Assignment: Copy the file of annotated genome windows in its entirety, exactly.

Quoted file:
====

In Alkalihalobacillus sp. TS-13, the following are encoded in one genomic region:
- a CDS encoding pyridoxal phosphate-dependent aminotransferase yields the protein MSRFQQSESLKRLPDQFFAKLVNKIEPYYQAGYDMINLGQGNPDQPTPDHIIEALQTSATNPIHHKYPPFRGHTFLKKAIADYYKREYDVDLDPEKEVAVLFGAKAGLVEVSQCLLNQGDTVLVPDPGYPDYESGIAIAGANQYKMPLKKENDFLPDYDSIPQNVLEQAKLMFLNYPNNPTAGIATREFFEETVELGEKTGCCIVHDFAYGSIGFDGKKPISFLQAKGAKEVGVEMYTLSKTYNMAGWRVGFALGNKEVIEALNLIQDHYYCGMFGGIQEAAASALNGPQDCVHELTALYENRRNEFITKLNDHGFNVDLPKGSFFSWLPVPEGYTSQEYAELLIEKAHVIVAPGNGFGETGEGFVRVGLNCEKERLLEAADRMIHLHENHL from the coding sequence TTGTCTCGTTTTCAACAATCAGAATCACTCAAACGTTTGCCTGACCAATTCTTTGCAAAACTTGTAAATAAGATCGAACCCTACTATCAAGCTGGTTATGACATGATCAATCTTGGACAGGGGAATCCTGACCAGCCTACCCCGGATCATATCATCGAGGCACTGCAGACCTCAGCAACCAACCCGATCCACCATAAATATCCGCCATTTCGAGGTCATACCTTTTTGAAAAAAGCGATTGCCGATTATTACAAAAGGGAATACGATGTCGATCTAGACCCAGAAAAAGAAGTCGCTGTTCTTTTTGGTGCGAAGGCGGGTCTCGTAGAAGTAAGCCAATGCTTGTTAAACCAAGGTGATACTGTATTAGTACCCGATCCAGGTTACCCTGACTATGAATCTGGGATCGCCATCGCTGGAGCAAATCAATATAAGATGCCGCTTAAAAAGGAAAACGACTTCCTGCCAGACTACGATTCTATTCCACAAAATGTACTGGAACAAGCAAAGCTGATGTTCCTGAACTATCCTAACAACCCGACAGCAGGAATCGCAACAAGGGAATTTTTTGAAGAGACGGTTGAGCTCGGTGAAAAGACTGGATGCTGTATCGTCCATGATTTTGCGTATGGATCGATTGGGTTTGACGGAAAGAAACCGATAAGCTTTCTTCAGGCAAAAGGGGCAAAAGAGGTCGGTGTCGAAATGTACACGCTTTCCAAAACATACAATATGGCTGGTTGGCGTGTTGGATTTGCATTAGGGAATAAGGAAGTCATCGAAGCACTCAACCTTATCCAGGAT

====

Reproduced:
In Alkalihalobacillus sp. TS-13, the following are encoded in one genomic region:
- a CDS encoding pyridoxal phosphate-dependent aminotransferase yields the protein MSRFQQSESLKRLPDQFFAKLVNKIEPYYQAGYDMINLGQGNPDQPTPDHIIEALQTSATNPIHHKYPPFRGHTFLKKAIADYYKREYDVDLDPEKEVAVLFGAKAGLVEVSQCLLNQGDTVLVPDPGYPDYESGIAIAGANQYKMPLKKENDFLPDYDSIPQNVLEQAKLMFLNYPNNPTAGIATREFFEETVELGEKTGCCIVHDFAYGSIGFDGKKPISFLQAKGAKEVGVEMYTLSKTYNMAGWRVGFALGNKEVIEALNLIQDHYYCGMFGGIQEAAASALNGPQDCVHELTALYENRRNEFITKLNDHGFNVDLPKGSFFSWLPVPEGYTSQEYAELLIEKAHVIVAPGNGFGETGEGFVRVGLNCEKERLLEAADRMIHLHENHL from the coding sequence TTGTCTCGTTTTCAACAATCAGAATCACTCAAACGTTTGCCTGACCAATTCTTTGCAAAACTTGTAAATAAGATCGAACCCTACTATCAAGCTGGTTATGACATGATCAATCTTGGACAGGGGAATCCTGACCAGCCTACCCCGGATCATATCATCGAGGCACTGCAGACCTCAGCAACCAACCCGATCCACCATAAATATCCGCCATTTCGAGGTCATACCTTTTTGAAAAAAGCGATTGCCGATTATTACAAAAGGGAATACGATGTCGATCTAGACCCAGAAAAAGAAGTCGCTGTTCTTTTTGGTGCGAAGGCGGGTCTCGTAGAAGTAAGCCAATGCTTGTTAAACCAAGGTGATACTGTATTAGTACCCGATCCAGGTTACCCTGACTATGAATCTGGGATCGCCATCGCTGGAGCAAATCAATATAAGATGCCGCTTAAAAAGGAAAACGACTTCCTGCCAGACTACGATTCTATTCCACAAAATGTACTGGAACAAGCAAAGCTGATGTTCCTGAACTATCCTAACAACCCGACAGCAGGAATCGCAACAAGGGAATTTTTTGAAGAGACGGTTGAGCTCGGTGAAAAGACTGGATGCTGTATCGTCCATGATTTTGCGTATGGATCGATTGGGTTTGACGGAAAGAAACCGATAAGCTTTCTTCAGGCAAAAGGGGCAAAAGAGGTCGGTGTCGAAATGTACACGCTTTCCAAAACATACAATATGGCTGGTTGGCGTGTTGGATTTGCATTAGGGAATAAGGAAGTCATCGAAGCACTCAACCTTATCCAGGAT